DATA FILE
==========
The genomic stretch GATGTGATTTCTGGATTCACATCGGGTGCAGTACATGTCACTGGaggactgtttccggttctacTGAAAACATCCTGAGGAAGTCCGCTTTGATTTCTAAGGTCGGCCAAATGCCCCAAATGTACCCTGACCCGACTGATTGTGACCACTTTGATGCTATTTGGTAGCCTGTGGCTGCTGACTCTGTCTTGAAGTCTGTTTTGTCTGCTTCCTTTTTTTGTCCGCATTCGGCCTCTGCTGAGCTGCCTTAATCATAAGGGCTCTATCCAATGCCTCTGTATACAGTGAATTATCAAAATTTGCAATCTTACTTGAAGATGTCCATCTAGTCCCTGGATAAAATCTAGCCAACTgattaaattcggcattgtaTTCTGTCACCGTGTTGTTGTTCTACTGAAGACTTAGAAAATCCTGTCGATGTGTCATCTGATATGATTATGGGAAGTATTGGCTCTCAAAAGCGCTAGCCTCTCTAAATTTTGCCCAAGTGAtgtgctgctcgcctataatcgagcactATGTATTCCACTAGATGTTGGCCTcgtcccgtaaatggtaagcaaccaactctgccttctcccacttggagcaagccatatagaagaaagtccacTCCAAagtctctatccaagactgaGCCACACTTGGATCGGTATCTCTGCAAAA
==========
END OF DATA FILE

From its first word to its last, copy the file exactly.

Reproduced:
The genomic stretch GATGTGATTTCTGGATTCACATCGGGTGCAGTACATGTCACTGGaggactgtttccggttctacTGAAAACATCCTGAGGAAGTCCGCTTTGATTTCTAAGGTCGGCCAAATGCCCCAAATGTACCCTGACCCGACTGATTGTGACCACTTTGATGCTATTTGGTAGCCTGTGGCTGCTGACTCTGTCTTGAAGTCTGTTTTGTCTGCTTCCTTTTTTTGTCCGCATTCGGCCTCTGCTGAGCTGCCTTAATCATAAGGGCTCTATCCAATGCCTCTGTATACAGTGAATTATCAAAATTTGCAATCTTACTTGAAGATGTCCATCTAGTCCCTGGATAAAATCTAGCCAACTgattaaattcggcattgtaTTCTGTCACCGTGTTGTTGTTCTACTGAAGACTTAGAAAATCCTGTCGATGTGTCATCTGATATGATTATGGGAAGTATTGGCTCTCAAAAGCGCTAGCCTCTCTAAATTTTGCCCAAGTGAtgtgctgctcgcctataatcgagcactATGTATTCCACTAGATGTTGGCCTcgtcccgtaaatggtaagcaaccaactctgccttctcccacttggagcaagccatatagaagaaagtccacTCCAAagtctctatccaagactgaGCCACACTTGGATCGGTATCTCTGCAAAA